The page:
Asked about his expansion of his instrument’s role, Douglas said, “I didn’t know that it was a limited instrument. No one told me it was, so I assumed I could play whatever I wanted to play.” That ranges from nimble solos to unobtrusively accompanying a singer, as he told NEA interviewer Mary Eckstein, “I can play harmonies against a vocal to complement or supplement a singer. I try not to distract from the vocal but to add to it. I think that it’s an art form to stay out of the way, to be subliminal in a way and to enhance whatever the vocalist is saying and trying to put across.”

In response to a question from Eckstein, Douglas offered some advice to young musicians beginning their careers, “When you reach a plateau in your playing and you think you'll never learn anything else, that’s when it starts to get really hard. And that’s when you just have to keep playing a lot. You have to play through those plateaus, and eventually something will push you on to the next level. You need to really turn it on and play as much as you possibly can because something is going to jump out at you that's going to send you in another direction. Your development never ends.”

Bibliography
“Dobro Master Jerry Douglas Won’t Play Second Fiddle Here.” St. Louis Post (August 2006).

Discography
Douglas, Jerry. Best of Sugar Hill Years. Sugar Hill, 2007.
_____. The Best Kept Secret. Koch-KOC CD9847, 2005.
_____. Lookout for Hope. Sugar Hill-3938, 2002.
_____. Restless On the Farm. Sugar Hill-3875, 1998.
_____. Yonder. Sugar Hill-3847, 1996.
_____. Sugar Plums. Sugar Hill-3796, 1996.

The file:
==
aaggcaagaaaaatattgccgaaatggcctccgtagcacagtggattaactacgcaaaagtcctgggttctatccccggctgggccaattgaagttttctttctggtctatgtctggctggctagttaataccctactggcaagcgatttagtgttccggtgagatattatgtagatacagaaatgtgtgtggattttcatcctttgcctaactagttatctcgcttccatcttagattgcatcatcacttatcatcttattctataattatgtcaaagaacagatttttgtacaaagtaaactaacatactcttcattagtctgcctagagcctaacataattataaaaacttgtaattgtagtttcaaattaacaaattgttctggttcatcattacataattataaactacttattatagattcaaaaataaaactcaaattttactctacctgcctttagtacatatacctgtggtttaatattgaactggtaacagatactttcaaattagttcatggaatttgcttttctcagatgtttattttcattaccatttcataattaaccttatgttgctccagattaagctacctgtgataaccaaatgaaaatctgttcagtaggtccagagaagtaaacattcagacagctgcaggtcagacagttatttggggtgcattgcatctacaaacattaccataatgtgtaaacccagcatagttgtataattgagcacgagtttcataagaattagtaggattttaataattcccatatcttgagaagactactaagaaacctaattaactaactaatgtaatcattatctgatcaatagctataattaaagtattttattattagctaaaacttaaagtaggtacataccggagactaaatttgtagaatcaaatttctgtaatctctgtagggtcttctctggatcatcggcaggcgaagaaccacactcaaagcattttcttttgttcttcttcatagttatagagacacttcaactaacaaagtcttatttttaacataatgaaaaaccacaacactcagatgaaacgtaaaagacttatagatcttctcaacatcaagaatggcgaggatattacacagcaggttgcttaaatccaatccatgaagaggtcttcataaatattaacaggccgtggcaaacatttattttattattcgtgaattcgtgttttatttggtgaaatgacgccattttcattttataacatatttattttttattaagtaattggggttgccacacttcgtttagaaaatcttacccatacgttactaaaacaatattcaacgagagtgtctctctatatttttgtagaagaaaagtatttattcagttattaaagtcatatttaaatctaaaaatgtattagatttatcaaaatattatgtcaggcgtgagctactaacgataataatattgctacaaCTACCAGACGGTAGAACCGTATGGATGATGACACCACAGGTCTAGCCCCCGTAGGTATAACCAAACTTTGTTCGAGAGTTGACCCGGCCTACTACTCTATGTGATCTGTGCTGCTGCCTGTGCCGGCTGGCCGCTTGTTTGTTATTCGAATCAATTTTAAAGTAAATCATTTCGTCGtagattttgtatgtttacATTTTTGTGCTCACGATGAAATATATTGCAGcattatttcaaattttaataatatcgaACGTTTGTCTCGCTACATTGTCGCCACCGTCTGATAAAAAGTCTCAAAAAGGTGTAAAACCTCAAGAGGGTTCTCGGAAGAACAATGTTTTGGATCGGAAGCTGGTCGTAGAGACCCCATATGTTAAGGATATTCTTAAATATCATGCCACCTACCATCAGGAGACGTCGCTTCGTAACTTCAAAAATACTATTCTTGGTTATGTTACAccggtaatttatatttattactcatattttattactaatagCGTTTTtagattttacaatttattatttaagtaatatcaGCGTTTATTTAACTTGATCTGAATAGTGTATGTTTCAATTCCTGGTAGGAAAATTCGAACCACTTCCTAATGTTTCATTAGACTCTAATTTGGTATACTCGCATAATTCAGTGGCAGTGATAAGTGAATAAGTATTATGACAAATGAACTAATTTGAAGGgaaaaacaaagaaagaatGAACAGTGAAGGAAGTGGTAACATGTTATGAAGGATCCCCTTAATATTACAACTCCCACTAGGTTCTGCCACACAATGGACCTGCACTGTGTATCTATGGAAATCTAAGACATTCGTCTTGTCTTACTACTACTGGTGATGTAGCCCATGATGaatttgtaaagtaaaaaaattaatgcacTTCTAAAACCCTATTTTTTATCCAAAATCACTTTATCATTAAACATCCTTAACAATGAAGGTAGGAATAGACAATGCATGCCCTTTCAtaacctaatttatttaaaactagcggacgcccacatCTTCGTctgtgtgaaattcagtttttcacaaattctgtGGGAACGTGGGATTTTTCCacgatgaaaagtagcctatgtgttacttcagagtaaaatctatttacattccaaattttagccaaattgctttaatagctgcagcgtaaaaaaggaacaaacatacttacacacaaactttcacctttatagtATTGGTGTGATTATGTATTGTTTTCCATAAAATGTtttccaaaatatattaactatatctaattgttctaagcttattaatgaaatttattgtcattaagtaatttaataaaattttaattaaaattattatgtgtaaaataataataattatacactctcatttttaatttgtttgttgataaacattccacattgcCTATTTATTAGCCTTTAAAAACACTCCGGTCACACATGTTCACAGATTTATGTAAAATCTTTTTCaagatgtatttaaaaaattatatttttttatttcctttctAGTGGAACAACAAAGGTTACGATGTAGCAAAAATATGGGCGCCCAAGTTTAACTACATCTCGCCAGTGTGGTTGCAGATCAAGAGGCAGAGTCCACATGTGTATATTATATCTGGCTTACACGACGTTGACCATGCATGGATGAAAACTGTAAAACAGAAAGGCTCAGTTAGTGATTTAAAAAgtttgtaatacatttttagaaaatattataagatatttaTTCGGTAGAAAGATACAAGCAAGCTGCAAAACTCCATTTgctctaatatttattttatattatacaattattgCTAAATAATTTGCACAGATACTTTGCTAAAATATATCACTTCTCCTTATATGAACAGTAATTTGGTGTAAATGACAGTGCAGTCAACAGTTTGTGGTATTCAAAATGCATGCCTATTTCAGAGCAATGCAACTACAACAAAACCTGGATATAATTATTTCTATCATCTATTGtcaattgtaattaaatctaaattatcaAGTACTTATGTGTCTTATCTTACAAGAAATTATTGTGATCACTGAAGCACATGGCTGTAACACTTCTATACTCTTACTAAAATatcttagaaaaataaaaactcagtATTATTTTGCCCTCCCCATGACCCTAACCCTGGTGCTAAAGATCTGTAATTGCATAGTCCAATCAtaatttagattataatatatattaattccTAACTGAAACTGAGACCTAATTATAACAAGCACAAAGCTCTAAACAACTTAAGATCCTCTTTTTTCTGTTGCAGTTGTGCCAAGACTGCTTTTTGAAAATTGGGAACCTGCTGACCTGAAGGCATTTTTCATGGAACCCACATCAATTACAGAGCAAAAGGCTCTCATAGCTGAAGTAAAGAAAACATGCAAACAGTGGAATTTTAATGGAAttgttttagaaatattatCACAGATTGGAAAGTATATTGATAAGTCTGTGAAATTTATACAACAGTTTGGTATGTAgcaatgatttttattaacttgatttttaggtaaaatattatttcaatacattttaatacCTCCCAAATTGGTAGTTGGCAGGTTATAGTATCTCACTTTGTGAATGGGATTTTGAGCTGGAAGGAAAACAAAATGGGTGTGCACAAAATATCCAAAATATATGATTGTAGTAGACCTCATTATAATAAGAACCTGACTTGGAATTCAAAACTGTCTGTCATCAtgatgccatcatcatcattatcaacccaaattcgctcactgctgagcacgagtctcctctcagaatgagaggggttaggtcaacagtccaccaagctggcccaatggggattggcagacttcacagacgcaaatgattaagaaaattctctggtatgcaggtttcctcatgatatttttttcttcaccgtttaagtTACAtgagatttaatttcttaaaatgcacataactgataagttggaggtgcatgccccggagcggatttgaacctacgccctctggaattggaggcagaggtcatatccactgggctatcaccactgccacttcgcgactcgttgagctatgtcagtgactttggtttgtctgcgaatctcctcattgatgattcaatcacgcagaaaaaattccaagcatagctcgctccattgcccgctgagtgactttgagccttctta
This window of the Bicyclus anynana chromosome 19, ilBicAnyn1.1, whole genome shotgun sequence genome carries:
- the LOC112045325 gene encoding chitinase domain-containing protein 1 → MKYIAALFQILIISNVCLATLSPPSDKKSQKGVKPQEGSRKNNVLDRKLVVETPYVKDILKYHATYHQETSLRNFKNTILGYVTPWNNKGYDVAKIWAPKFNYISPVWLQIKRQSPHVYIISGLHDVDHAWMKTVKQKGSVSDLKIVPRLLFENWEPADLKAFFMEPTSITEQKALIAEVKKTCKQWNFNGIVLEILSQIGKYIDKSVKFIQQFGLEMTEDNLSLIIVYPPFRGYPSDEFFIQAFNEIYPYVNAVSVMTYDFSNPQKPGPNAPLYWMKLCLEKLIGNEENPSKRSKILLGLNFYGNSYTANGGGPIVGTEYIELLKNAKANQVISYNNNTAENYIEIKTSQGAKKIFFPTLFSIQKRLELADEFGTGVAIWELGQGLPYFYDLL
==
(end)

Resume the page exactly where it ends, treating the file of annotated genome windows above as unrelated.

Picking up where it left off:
_____. Under the Wire. Sugar Hill-3831, 1995.
_____. Slide Rule. Sugar Hill-3797, 1992.
_____. Plant Early. MCA-6305, 1989.
_____. Changing Channels. MCA-5965, 1987.
_____. Everything Is Going To Work Out Fine. Rounder 11535, 1987.
_____. Under the Wire. MCA 5675, 1986.
_____. Fluedo. Rounder 0112, 1982.
_____. Fluxology. Rounder 0093, 1979.

Watch

Jerry Douglas, 2004 National Heritage Fellowship Concert, Washington, D.C., courtesy National Endowment for the Arts

Jerry Douglas, 2004 National Heritage Fellowship Concert, Washington, D.C., courtesy National Endowment for the Arts


Listen

Jerry Douglas answers the questions 'When and where were you born?' Arlington, Virginia, 2004, interview by Alan Govenar

Jerry Douglas explains the struggles of being a Dobro player, Arlington, Virginia, 2004, interview by Alan Govenar

Jerry Douglas answers the question 'When did you get your first Dobro?' Arlington, Virginia, 2004, interview by Alan Govenar

Jerry Douglas performs 'Fireball', a Josh Graves tune, Arlington, Virginia, 2004, interview by Alan Govenar

Jerry Douglas performs the traditional fiddle tune 'Sally Goodin,' Arlington, Virginia, 2004, interview by Alan Govenar

Jerry Douglas answers the question 'When did you first start playing music?' Arlington, Virginia, 2004, interview by Alan Govenar

Jerry Douglas answers the questions 'Who invented the Dobro?' Arlington, Virginia, 2004, interview by Alan Govenar

Jerry Douglas answers the question 'Why was the band The New South so influential?' Arlington, Virginia, 2004. Interview by Alan Govenar

Jerry Douglas, 'Pearlie Mae,' Slide Rule, 1992 Sugar Hill Records SH-CD-3797

Jerry Douglas, 'When Papa Played The Dobro,' Slide Rule, 1992 Sugar Hill Records SH-CD-3797

Jerry Douglas, 'Uncle Sam,' Slide Rule, 1992 Sugar Hill Records SH-CD-3797

Jerry Douglas, 'A New Day Medley,' Slide Rule, 1992 Sugar Hill Records SH-CD-3797

Jerry Douglas with Sam Bush and Béla Fleck, 'Who's Your Uncle,' The Best Kept Secret, 2005 Koch Records KOC-CD-9847

Jerry Douglas with John Fogerty, 'Swing Blues No. 1,' The Best Kept Secret, 2005 Koch Records KOC-CD-9847